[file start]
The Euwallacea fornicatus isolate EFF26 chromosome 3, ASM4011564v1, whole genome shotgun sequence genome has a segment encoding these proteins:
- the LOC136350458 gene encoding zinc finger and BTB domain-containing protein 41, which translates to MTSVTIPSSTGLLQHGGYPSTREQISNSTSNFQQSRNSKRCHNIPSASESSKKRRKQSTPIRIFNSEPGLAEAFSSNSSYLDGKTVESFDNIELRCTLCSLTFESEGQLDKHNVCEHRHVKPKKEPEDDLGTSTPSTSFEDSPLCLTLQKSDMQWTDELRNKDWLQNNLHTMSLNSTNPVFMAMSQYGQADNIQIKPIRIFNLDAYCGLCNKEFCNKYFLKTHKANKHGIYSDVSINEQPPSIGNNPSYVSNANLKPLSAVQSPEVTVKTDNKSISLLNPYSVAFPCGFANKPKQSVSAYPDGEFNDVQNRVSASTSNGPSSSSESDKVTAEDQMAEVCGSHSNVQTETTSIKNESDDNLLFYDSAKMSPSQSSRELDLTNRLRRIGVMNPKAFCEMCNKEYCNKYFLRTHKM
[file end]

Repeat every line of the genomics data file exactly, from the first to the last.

The Euwallacea fornicatus isolate EFF26 chromosome 3, ASM4011564v1, whole genome shotgun sequence genome has a segment encoding these proteins:
- the LOC136350458 gene encoding zinc finger and BTB domain-containing protein 41, which translates to MTSVTIPSSTGLLQHGGYPSTREQISNSTSNFQQSRNSKRCHNIPSASESSKKRRKQSTPIRIFNSEPGLAEAFSSNSSYLDGKTVESFDNIELRCTLCSLTFESEGQLDKHNVCEHRHVKPKKEPEDDLGTSTPSTSFEDSPLCLTLQKSDMQWTDELRNKDWLQNNLHTMSLNSTNPVFMAMSQYGQADNIQIKPIRIFNLDAYCGLCNKEFCNKYFLKTHKANKHGIYSDVSINEQPPSIGNNPSYVSNANLKPLSAVQSPEVTVKTDNKSISLLNPYSVAFPCGFANKPKQSVSAYPDGEFNDVQNRVSASTSNGPSSSSESDKVTAEDQMAEVCGSHSNVQTETTSIKNESDDNLLFYDSAKMSPSQSSRELDLTNRLRRIGVMNPKAFCEMCNKEYCNKYFLRTHKM